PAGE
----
Overall, in goods and services, we export twice as much to the rest of the UK as to the rest of the world. If we assume the ‘rest of UK’ share to be evenly distributed, we sell more to Yorkshire than to China. That is a necessary perspective which was largely overlooked in the referendum debate. There would be far more serious issues to worry about than wrappings on Tunnock’s teacakes if this island was ever divided into competing states.
• READ MORE: 10 things you probably didn’t know about Tunnock’s
Even now, I do wonder how many decisions unfavourable to Scottish investment and employment are being taken quietly, particularly within the financial services sector, when they hear Nicola Sturgeon again talking of another referendum and all the uncertainty which would accompany it. That may be music to the ears of the Teacake Party and kindred spirits but others are not deaf to the same tune.
Much the same argument applies to membership of the EU. We will hear assertions – as we did in the Scottish context – about how life would go on sweetly as before, in spite of having done our level best to tear apart an economic union. Almost half of Scottish international exports go to the EU. Many companies are here because we are in the EU and are unlikely to be persuaded that non-membership would make no difference. Their scepticism will emerge when that argument gets properly under way.
Meanwhile, forget the Tunnock’s nonsense – there was a far more significant story this week involving another long-established Scottish firm though it has not attracted the same level of interest. I refer to the sad descent of Hawick Knitwear into administration, directly threatening almost 200 jobs in a small town. Here was a company with a good product and a strong history of exporting, operating in a sector with strong Scottish identity. So what went wrong?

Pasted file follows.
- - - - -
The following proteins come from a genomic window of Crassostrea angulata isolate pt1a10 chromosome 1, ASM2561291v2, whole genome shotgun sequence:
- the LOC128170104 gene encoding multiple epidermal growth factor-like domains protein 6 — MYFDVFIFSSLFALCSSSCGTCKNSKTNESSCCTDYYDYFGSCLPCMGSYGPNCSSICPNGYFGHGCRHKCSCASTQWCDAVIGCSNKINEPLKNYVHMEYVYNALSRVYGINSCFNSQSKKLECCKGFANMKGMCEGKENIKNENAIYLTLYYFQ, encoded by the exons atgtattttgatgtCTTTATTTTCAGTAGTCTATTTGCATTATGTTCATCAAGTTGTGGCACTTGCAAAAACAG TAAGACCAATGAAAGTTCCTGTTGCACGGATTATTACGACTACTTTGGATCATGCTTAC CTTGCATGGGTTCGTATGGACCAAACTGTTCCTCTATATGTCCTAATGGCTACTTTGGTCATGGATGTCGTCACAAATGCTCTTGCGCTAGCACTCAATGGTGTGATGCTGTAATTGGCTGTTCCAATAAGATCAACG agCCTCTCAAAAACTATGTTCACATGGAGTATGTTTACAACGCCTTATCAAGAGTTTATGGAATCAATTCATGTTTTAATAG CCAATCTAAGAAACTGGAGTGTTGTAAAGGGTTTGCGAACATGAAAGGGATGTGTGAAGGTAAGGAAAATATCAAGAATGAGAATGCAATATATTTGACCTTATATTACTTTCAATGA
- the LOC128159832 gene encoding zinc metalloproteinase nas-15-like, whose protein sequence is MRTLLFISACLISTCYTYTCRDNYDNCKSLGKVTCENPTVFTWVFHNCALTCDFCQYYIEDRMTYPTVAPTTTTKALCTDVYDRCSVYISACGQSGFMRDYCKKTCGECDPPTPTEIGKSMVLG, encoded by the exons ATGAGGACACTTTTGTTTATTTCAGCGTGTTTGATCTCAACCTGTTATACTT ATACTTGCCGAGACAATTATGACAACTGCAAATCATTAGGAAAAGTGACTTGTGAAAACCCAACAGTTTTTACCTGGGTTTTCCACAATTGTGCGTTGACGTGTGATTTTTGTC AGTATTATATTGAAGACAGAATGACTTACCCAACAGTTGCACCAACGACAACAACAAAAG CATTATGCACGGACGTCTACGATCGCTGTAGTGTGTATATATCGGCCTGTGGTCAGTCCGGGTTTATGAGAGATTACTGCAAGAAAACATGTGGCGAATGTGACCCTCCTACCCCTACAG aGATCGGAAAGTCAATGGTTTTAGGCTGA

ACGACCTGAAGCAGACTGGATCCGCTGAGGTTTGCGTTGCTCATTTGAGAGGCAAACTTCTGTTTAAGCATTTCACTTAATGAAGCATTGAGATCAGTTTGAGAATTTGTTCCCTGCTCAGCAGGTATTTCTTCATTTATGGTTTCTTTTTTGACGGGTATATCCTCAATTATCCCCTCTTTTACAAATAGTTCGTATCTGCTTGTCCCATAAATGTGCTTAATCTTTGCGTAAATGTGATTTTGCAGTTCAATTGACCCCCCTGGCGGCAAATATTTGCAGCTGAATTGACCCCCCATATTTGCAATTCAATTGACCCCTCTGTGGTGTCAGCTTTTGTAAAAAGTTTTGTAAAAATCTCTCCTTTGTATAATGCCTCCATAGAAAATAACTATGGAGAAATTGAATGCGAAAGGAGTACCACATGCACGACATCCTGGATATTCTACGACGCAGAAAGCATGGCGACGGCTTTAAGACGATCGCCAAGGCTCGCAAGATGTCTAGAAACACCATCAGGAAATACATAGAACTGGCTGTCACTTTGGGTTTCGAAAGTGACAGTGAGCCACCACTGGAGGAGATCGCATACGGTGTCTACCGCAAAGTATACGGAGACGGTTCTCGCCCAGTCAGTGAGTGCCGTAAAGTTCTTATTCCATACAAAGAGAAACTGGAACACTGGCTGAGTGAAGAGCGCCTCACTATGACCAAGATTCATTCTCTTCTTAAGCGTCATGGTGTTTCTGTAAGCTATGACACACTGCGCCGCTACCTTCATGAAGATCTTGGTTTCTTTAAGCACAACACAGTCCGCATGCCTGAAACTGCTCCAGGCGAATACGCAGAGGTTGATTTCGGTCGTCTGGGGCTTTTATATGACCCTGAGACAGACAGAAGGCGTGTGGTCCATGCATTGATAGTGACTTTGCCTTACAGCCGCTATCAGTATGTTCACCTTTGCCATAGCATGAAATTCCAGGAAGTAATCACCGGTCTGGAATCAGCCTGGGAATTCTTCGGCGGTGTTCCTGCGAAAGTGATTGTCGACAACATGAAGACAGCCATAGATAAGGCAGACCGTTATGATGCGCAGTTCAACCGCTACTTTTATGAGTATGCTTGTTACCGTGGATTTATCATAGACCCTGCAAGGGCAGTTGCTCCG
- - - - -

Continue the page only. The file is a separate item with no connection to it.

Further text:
One after another, the Borders textile industry is going under. A few months ago, Robert Noble of Peebles was bought for its name but with all the work moved out. Other well-known names have disappeared while Barrie Knitwear survived only because it was bought by Chanel to protect its own supply chain. Surely this cannot be accepted as an inevitable process of attrition? Others seem to recognise the value of what still exists.
The time to set up Task Forces is while there is still something that can be done to turn a problem around. I’m sure that applies to the Borders textile industry but where is the coherent, government-led approach to what, by any standard, must now be deemed a crisis for an entire industry? Symbols count for nothing if there are not the products to put them on.
The plight of Hawick Knitwear should trigger urgent ministerial intervention and an appraisal of practical support this industry needs in order to survive. Amidst all the diversions of Scottish politics, there is precious little sign of an economic – far less industrial – strategy which will either create new industries and exporters or even sustain the ones that already exist.